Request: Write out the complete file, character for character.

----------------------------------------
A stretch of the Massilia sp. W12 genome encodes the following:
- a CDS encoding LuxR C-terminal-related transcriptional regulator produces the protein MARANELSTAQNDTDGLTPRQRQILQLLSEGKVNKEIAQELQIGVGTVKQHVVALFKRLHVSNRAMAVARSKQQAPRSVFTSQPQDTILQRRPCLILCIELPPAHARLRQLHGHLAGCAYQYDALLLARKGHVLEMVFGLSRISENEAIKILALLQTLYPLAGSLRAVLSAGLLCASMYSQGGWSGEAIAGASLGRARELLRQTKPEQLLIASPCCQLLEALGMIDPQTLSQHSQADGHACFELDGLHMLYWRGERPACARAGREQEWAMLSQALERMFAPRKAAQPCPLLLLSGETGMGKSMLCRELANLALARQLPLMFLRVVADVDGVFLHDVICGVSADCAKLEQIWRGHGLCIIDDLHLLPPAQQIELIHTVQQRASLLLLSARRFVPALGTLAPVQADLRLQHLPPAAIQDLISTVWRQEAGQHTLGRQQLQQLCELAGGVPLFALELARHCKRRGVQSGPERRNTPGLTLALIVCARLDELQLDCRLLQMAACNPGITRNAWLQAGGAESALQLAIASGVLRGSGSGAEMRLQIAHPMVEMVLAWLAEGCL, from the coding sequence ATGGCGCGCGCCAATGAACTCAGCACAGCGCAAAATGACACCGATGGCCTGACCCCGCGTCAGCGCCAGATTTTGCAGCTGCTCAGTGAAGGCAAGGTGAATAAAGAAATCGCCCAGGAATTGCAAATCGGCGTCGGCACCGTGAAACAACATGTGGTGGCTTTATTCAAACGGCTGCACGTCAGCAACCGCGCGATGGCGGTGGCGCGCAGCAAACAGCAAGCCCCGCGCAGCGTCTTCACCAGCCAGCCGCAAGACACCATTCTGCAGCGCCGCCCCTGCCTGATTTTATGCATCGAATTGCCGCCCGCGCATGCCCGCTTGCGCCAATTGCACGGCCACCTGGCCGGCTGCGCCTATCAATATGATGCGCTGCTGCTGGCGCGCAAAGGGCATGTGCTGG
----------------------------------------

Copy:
A stretch of the Massilia sp. W12 genome encodes the following:
- a CDS encoding LuxR C-terminal-related transcriptional regulator produces the protein MARANELSTAQNDTDGLTPRQRQILQLLSEGKVNKEIAQELQIGVGTVKQHVVALFKRLHVSNRAMAVARSKQQAPRSVFTSQPQDTILQRRPCLILCIELPPAHARLRQLHGHLAGCAYQYDALLLARKGHVLEMVFGLSRISENEAIKILALLQTLYPLAGSLRAVLSAGLLCASMYSQGGWSGEAIAGASLGRARELLRQTKPEQLLIASPCCQLLEALGMIDPQTLSQHSQADGHACFELDGLHMLYWRGERPACARAGREQEWAMLSQALERMFAPRKAAQPCPLLLLSGETGMGKSMLCRELANLALARQLPLMFLRVVADVDGVFLHDVICGVSADCAKLEQIWRGHGLCIIDDLHLLPPAQQIELIHTVQQRASLLLLSARRFVPALGTLAPVQADLRLQHLPPAAIQDLISTVWRQEAGQHTLGRQQLQQLCELAGGVPLFALELARHCKRRGVQSGPERRNTPGLTLALIVCARLDELQLDCRLLQMAACNPGITRNAWLQAGGAESALQLAIASGVLRGSGSGAEMRLQIAHPMVEMVLAWLAEGCL, from the coding sequence ATGGCGCGCGCCAATGAACTCAGCACAGCGCAAAATGACACCGATGGCCTGACCCCGCGTCAGCGCCAGATTTTGCAGCTGCTCAGTGAAGGCAAGGTGAATAAAGAAATCGCCCAGGAATTGCAAATCGGCGTCGGCACCGTGAAACAACATGTGGTGGCTTTATTCAAACGGCTGCACGTCAGCAACCGCGCGATGGCGGTGGCGCGCAGCAAACAGCAAGCCCCGCGCAGCGTCTTCACCAGCCAGCCGCAAGACACCATTCTGCAGCGCCGCCCCTGCCTGATTTTATGCATCGAATTGCCGCCCGCGCATGCCCGCTTGCGCCAATTGCACGGCCACCTGGCCGGCTGCGCCTATCAATATGATGCGCTGCTGCTGGCGCGCAAAGGGCATGTGCTGG